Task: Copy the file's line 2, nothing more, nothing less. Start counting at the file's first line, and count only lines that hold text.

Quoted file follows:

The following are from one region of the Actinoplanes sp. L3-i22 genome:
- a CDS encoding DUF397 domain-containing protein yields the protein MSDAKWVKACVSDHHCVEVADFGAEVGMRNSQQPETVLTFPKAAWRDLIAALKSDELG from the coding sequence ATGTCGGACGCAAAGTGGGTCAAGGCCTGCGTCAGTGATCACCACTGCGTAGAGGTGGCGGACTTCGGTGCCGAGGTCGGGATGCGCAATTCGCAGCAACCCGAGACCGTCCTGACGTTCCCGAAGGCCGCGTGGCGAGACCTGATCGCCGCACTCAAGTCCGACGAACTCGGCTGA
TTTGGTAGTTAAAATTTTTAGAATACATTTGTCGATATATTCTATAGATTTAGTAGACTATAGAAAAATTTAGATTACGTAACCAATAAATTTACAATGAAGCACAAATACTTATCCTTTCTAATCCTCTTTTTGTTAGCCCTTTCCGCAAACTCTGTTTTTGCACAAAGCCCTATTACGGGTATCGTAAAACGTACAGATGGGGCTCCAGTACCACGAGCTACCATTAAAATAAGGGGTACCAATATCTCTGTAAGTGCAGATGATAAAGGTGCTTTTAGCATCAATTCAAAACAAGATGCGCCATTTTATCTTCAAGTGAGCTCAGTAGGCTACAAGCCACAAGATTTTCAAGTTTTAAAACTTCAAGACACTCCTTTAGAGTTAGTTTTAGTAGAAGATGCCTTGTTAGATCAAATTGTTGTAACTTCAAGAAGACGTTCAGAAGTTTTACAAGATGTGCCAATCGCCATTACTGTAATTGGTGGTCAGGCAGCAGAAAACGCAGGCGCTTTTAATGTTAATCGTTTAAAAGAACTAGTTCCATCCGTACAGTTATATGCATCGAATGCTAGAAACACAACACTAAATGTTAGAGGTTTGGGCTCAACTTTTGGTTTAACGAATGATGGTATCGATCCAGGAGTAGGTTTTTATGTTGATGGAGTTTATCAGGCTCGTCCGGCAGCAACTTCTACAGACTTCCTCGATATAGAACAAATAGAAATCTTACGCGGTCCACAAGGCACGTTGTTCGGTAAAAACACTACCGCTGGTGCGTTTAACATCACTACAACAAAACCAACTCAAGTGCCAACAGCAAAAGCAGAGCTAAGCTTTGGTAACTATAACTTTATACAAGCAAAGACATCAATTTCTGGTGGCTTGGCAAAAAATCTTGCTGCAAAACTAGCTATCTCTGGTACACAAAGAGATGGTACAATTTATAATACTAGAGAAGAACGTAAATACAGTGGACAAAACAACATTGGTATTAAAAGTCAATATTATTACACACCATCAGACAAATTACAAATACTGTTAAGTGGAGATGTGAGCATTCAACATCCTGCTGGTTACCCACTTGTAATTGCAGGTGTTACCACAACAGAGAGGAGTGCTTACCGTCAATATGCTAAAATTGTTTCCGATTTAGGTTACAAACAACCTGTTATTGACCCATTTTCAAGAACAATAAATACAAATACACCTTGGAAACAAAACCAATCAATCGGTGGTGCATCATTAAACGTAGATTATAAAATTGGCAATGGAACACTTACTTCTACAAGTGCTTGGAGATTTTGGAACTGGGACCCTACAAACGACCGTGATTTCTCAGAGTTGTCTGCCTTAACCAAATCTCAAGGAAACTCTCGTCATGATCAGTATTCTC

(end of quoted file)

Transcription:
- a CDS encoding DUF397 domain-containing protein yields the protein MSDAKWVKACVSDHHCVEVADFGAEVGMRNSQQPETVLTFPKAAWRDLIAALKSDELG from the coding sequence ATGTCGGACGCAAAGTGGGTCAAGGCCTGCGTCAGTGATCACCACTGCGTAGAGGTGGCGGACTTCGGTGCCGAGGTCGGGATGCGCAATTCGCAGCAACCCGAGACCGTCCTGACGTTCCCGAAGGCCGCGTGGCGAGACCTGATCGCCGCACTCAAGTCCGACGAACTCGGCTGA